From the first shots forward, it's clear that Of Gods and Men's 1080p Blu-ray transfer will be one of the finest around. The image is pristine from start to finish. It's incredibly crisp and beautifully filmic, accentuated by a perfectly-preserved layer of grain. Clarity is striking and detailing is faultless; the image is sharp from top to bottom and front to back, with even distant objects maintaining perfect form. Closer elements -- facial and clothing textures, leaves on trees, brick and stone façades -- are perfectly rendered. Colors are stable and natural, whether the greens and earthy hues as seen in many exterior shots or the more subdued shades of blue and gray seen inside. Black levels are tremendous, exhibiting no signs of crush and never appearing at all washed out. Flesh tones, too, remain neutral throughout. The transfer is free of any common problems such as banding, edge enhancement, or blocking. In short, this is a perfect transfer from Sony.
Of Gods and Men Blu-ray, Audio Quality
Of Gods and Men features a highly competent French-language DTS-HD MA 5.1 lossless soundtrack. The presentation is generally reserved but effectively so; natural ambience is finely integrated, whether gently falling rain, distant ringing bells, or the din as heard in the background at an outdoor market. What music there is -- notably a selection from Swan Lake -- is nicely spacious and perfectly crisp. Dialogue is middle-focused and always the center of attention, and various religious chants and songs are nicely reproduced. The track enjoys a few heavier effects, too. A string of gunshots adds to the chaos and horror in one scene. Rumbly heavy machinery injects a potent low into the proceedings early on, as do the heavy thumps of helicopter rotors later in the movie. The track is very well balanced and while it might not be the first choice to demo that high-dollar sound system, listeners will nevertheless be more than satisfied with the track's faithfulness to the source and ability to play on both ends of the spectrum with equal ease.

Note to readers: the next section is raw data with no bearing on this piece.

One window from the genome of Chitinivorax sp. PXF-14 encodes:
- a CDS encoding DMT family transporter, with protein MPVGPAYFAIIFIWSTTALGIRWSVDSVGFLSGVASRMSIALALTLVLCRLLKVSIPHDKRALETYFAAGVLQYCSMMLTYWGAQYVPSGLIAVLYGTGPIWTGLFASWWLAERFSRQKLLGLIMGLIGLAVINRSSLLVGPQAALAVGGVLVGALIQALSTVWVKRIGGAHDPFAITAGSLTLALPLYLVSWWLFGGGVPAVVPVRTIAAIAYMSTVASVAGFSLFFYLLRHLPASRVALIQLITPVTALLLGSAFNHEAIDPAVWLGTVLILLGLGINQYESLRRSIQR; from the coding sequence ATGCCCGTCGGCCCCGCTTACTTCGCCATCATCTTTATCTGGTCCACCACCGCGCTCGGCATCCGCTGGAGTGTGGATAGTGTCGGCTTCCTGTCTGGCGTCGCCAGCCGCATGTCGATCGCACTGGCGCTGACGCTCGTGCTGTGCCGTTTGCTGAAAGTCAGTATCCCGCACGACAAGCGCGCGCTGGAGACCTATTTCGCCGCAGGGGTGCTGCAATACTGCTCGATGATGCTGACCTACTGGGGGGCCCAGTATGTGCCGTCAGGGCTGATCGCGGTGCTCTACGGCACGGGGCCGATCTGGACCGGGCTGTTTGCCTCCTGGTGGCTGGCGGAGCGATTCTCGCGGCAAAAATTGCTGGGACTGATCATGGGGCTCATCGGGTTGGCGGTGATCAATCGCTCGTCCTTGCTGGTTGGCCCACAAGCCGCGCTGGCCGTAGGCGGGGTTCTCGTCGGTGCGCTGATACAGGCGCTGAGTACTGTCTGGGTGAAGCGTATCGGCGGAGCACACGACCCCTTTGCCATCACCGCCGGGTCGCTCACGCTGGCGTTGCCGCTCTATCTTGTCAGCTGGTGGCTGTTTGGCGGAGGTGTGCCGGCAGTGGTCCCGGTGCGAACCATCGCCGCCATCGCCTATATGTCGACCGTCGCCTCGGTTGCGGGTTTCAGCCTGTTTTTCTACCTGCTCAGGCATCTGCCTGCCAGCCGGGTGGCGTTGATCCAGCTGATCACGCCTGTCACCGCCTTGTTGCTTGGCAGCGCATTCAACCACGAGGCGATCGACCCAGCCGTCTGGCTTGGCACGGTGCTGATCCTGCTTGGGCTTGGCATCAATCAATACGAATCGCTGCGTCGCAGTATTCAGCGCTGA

Of Gods and Men Blu-ray, Special Features and Extras
The only weak spot in this release is in the absence of a greater supplemental presentation. As it is, Of Gods and Men features a couple of quality pieces that will aid viewers in better understanding the real-life events that inspired the film.
Of Gods and Men Blu-ray, Overall Score and Recommendation
Of Gods and Men is a testament to both the strengths of human faith and the power of focused and dramatic cinema. This is far from a traditional motion picture in terms of both story and structure, but Director Xavier Beauvois has crafted an enthralling and altogether potent film that should be recognized as the champion of story over style. Few films are as riveting as this, and Beauvois has created a masterpiece with nary any help from the more traditional cinematic elements that serve to entertain rather than absorb. Everything is present in just the right quantities, and that includes the exclusion of any and all superfluous elements that would only interfere with the story's themes. It's sometimes a difficult picture to watch, one that's far more emotionally challenging than most to be sure, but it's nevertheless one of the more rewarding experiences one is likely to have in front of a work of art. Sony's Blu-ray is itself a thing to behold. Pristine 1080p imagery, near faultless lossless sound, and a few extras make this a release that demands to be part of every serious Blu-ray collection. Highly recommended.
Of Gods and Men Blu-ray, News and Updates
• Of Gods and Men Blu-ray (Updated) - May 25, 2011
Sony Pictures Home Entertainment are set to release on Blu-ray Xavier Beauvois' Des hommes et des dieux a.k.a Of Gods and Men (2010). Last year, the film won the Prize of the Ecumenical Jury at the Cannes Film Festival and was selected to represent France in the ...